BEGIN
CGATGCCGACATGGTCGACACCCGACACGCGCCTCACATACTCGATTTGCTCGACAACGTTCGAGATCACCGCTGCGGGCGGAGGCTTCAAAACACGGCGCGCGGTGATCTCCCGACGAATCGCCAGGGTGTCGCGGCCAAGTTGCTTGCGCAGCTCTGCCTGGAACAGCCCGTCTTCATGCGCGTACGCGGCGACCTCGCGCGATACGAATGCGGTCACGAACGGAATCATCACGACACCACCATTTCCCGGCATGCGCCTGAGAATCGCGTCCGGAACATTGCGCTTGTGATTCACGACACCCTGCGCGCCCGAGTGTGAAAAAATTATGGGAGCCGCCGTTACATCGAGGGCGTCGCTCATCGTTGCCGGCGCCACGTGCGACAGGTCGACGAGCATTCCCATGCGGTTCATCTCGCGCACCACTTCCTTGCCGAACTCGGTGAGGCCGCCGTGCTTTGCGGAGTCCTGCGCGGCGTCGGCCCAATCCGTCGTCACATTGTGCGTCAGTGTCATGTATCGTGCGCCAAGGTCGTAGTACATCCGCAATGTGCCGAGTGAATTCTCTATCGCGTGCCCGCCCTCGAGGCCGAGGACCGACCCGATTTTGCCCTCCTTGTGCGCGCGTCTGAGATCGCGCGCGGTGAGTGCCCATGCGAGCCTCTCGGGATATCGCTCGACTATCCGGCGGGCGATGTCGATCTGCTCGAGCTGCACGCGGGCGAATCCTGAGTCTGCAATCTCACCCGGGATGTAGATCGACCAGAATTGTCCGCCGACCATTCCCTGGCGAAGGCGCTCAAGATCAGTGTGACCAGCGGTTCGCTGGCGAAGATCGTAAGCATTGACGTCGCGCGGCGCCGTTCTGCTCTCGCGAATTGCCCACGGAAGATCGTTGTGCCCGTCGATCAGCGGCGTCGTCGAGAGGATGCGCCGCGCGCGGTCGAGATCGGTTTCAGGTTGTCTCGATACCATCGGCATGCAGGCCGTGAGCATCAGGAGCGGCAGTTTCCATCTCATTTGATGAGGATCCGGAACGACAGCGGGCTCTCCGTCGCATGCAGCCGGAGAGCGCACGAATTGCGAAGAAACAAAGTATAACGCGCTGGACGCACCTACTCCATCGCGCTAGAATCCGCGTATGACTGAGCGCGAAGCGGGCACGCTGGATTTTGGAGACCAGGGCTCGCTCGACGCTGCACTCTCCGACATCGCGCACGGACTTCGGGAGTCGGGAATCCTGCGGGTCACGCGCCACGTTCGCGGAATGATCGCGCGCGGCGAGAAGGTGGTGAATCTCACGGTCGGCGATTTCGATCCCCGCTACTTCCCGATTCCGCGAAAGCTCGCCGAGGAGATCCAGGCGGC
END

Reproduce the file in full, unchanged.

CGATGCCGACATGGTCGACACCCGACACGCGCCTCACATACTCGATTTGCTCGACAACGTTCGAGATCACCGCTGCGGGCGGAGGCTTCAAAACACGGCGCGCGGTGATCTCCCGACGAATCGCCAGGGTGTCGCGGCCAAGTTGCTTGCGCAGCTCTGCCTGGAACAGCCCGTCTTCATGCGCGTACGCGGCGACCTCGCGCGATACGAATGCGGTCACGAACGGAATCATCACGACACCACCATTTCCCGGCATGCGCCTGAGAATCGCGTCCGGAACATTGCGCTTGTGATTCACGACACCCTGCGCGCCCGAGTGTGAAAAAATTATGGGAGCCGCCGTTACATCGAGGGCGTCGCTCATCGTTGCCGGCGCCACGTGCGACAGGTCGACGAGCATTCCCATGCGGTTCATCTCGCGCACCACTTCCTTGCCGAACTCGGTGAGGCCGCCGTGCTTTGCGGAGTCCTGCGCGGCGTCGGCCCAATCCGTCGTCACATTGTGCGTCAGTGTCATGTATCGTGCGCCAAGGTCGTAGTACATCCGCAATGTGCCGAGTGAATTCTCTATCGCGTGCCCGCCCTCGAGGCCGAGGACCGACCCGATTTTGCCCTCCTTGTGCGCGCGTCTGAGATCGCGCGCGGTGAGTGCCCATGCGAGCCTCTCGGGATATCGCTCGACTATCCGGCGGGCGATGTCGATCTGCTCGAGCTGCACGCGGGCGAATCCTGAGTCTGCAATCTCACCCGGGATGTAGATCGACCAGAATTGTCCGCCGACCATTCCCTGGCGAAGGCGCTCAAGATCAGTGTGACCAGCGGTTCGCTGGCGAAGATCGTAAGCATTGACGTCGCGCGGCGCCGTTCTGCTCTCGCGAATTGCCCACGGAAGATCGTTGTGCCCGTCGATCAGCGGCGTCGTCGAGAGGATGCGCCGCGCGCGGTCGAGATCGGTTTCAGGTTGTCTCGATACCATCGGCATGCAGGCCGTGAGCATCAGGAGCGGCAGTTTCCATCTCATTTGATGAGGATCCGGAACGACAGCGGGCTCTCCGTCGCATGCAGCCGGAGAGCGCACGAATTGCGAAGAAACAAAGTATAACGCGCTGGACGCACCTACTCCATCGCGCTAGAATCCGCGTATGACTGAGCGCGAAGCGGGCACGCTGGATTTTGGAGACCAGGGCTCGCTCGACGCTGCACTCTCCGACATCGCGCACGGACTTCGGGAGTCGGGAATCCTGCGGGTCACGCGCCACGTTCGCGGAATGATCGCGCGCGGCGAGAAGGTGGTGAATCTCACGGTCGGCGATTTCGATCCCCGCTACTTCCCGATTCCGCGAAAGCTCGCCGAGGAGATCCAGGCGGC